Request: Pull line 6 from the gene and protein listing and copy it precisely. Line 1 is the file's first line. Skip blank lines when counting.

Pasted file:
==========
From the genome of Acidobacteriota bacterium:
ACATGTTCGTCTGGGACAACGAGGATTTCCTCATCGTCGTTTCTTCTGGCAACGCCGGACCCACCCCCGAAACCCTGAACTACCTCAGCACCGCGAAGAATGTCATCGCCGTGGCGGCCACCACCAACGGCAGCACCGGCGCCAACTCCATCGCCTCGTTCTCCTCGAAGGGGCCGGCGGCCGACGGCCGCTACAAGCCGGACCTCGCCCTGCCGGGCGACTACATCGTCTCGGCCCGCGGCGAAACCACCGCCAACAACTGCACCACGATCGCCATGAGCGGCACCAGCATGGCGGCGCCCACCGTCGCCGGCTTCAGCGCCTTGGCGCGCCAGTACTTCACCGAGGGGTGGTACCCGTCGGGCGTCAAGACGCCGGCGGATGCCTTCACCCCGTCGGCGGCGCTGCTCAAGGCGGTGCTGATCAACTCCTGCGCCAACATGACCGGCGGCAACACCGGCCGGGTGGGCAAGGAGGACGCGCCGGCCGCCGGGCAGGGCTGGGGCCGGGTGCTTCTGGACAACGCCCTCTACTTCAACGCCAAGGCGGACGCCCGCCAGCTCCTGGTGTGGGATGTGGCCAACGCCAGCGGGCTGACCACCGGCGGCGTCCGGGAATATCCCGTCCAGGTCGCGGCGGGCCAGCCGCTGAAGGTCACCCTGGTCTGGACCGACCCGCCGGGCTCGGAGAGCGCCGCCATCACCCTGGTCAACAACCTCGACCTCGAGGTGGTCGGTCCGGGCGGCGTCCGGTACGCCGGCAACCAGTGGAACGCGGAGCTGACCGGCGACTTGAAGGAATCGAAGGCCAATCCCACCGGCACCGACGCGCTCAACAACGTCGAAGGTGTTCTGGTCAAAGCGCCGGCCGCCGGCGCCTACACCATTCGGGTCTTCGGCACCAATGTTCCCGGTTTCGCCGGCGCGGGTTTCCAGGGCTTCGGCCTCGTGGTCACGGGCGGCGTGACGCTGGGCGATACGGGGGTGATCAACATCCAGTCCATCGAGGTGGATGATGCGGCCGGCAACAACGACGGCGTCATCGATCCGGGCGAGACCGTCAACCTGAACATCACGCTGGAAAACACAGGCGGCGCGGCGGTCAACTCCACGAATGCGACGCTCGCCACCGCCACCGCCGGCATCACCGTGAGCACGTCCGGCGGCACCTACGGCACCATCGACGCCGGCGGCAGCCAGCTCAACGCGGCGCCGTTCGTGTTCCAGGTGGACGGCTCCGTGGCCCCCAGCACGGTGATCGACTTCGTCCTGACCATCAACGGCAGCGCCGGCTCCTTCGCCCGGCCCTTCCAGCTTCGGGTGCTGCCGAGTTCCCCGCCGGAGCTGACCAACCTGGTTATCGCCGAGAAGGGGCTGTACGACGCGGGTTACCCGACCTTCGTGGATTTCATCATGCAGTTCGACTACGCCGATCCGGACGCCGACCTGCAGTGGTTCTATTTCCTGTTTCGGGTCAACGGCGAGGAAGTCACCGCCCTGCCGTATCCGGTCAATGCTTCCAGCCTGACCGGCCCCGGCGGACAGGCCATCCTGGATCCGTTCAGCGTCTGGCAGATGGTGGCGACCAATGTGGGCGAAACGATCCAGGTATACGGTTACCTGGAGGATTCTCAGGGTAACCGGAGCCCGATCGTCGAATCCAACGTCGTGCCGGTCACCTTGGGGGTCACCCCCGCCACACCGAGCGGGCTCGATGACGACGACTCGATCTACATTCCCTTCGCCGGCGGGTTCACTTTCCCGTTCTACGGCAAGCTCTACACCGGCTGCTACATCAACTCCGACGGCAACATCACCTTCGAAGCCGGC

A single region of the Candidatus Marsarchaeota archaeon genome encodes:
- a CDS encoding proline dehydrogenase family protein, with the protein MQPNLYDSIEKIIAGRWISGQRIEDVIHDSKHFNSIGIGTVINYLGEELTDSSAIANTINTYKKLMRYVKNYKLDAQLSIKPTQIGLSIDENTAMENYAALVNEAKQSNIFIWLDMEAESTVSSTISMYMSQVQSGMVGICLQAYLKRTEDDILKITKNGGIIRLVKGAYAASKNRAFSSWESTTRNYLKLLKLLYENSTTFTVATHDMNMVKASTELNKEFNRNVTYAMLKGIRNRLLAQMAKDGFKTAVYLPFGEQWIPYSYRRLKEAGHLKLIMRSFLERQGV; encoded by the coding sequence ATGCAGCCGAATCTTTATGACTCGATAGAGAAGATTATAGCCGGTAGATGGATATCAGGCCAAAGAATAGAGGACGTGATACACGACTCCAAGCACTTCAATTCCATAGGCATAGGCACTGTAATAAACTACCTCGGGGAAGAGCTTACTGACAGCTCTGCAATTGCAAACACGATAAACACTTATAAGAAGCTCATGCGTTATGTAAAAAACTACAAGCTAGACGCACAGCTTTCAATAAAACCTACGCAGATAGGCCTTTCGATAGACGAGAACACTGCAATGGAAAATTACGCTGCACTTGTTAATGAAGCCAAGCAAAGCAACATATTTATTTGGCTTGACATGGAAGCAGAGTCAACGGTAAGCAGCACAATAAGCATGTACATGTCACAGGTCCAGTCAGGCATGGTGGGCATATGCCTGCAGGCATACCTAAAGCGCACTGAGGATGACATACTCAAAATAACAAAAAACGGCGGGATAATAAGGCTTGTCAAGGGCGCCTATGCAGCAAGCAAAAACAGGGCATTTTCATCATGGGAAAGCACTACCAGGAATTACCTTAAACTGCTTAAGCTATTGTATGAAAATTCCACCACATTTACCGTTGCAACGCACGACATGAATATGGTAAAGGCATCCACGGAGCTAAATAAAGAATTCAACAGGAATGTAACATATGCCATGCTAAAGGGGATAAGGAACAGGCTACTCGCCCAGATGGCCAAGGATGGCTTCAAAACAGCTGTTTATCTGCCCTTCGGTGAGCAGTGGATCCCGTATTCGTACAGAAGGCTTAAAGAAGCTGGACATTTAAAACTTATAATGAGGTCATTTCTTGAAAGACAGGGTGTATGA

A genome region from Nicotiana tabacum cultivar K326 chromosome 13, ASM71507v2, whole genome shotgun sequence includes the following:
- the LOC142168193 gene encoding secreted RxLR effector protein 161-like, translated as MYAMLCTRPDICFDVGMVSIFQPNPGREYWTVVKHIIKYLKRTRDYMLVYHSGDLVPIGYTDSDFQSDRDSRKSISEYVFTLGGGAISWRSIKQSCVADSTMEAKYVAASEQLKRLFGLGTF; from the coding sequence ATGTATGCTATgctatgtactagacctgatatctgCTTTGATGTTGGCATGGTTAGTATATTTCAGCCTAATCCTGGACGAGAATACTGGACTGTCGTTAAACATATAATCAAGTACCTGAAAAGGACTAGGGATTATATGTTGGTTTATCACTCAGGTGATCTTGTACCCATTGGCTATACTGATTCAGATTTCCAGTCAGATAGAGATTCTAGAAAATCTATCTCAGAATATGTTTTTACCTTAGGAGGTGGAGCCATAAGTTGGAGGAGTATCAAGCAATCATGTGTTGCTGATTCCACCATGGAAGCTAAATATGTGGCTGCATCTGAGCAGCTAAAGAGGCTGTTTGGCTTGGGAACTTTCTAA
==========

- the LOC142168193 gene encoding secreted RxLR effector protein 161-like, translated as MYAMLCTRPDICFDVGMVSIFQPNPGREYWTVVKHIIKYLKRTRDYMLVYHSGDLVPIGYTDSDFQSDRDSRKSISEYVFTLGGGAISWRSIKQSCVADSTMEAKYVAASEQLKRLFGLGTF; from the coding sequence ATGTATGCTATgctatgtactagacctgatatctgCTTTGATGTTGGCATGGTTAGTATATTTCAGCCTAATCCTGGACGAGAATACTGGACTGTCGTTAAACATATAATCAAGTACCTGAAAAGGACTAGGGATTATATGTTGGTTTATCACTCAGGTGATCTTGTACCCATTGGCTATACTGATTCAGATTTCCAGTCAGATAGAGATTCTAGAAAATCTATCTCAGAATATGTTTTTACCTTAGGAGGTGGAGCCATAAGTTGGAGGAGTATCAAGCAATCATGTGTTGCTGATTCCACCATGGAAGCTAAATATGTGGCTGCATCTGAGCAGCTAAAGAGGCTGTTTGGCTTGGGAACTTTCTAA